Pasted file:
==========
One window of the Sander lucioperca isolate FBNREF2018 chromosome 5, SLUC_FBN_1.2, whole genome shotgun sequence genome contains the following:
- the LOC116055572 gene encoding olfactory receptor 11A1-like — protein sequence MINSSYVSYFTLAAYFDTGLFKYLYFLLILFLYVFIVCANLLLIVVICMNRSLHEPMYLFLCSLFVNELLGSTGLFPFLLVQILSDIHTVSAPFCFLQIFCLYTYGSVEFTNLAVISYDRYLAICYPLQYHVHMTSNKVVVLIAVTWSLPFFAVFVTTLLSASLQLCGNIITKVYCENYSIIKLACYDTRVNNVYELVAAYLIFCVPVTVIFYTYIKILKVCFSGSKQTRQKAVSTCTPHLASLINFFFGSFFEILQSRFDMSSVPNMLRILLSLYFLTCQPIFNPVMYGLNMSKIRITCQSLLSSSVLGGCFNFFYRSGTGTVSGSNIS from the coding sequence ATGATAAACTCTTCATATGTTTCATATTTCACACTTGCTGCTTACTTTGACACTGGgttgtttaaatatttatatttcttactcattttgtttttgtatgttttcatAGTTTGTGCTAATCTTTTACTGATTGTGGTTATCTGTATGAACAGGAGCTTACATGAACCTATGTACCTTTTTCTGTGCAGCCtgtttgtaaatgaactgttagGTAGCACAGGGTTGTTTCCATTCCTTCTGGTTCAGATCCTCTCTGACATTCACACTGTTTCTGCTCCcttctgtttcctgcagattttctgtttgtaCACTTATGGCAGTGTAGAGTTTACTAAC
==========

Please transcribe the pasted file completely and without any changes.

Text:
One window of the Sander lucioperca isolate FBNREF2018 chromosome 5, SLUC_FBN_1.2, whole genome shotgun sequence genome contains the following:
- the LOC116055572 gene encoding olfactory receptor 11A1-like — protein sequence MINSSYVSYFTLAAYFDTGLFKYLYFLLILFLYVFIVCANLLLIVVICMNRSLHEPMYLFLCSLFVNELLGSTGLFPFLLVQILSDIHTVSAPFCFLQIFCLYTYGSVEFTNLAVISYDRYLAICYPLQYHVHMTSNKVVVLIAVTWSLPFFAVFVTTLLSASLQLCGNIITKVYCENYSIIKLACYDTRVNNVYELVAAYLIFCVPVTVIFYTYIKILKVCFSGSKQTRQKAVSTCTPHLASLINFFFGSFFEILQSRFDMSSVPNMLRILLSLYFLTCQPIFNPVMYGLNMSKIRITCQSLLSSSVLGGCFNFFYRSGTGTVSGSNIS from the coding sequence ATGATAAACTCTTCATATGTTTCATATTTCACACTTGCTGCTTACTTTGACACTGGgttgtttaaatatttatatttcttactcattttgtttttgtatgttttcatAGTTTGTGCTAATCTTTTACTGATTGTGGTTATCTGTATGAACAGGAGCTTACATGAACCTATGTACCTTTTTCTGTGCAGCCtgtttgtaaatgaactgttagGTAGCACAGGGTTGTTTCCATTCCTTCTGGTTCAGATCCTCTCTGACATTCACACTGTTTCTGCTCCcttctgtttcctgcagattttctgtttgtaCACTTATGGCAGTGTAGAGTTTACTAAC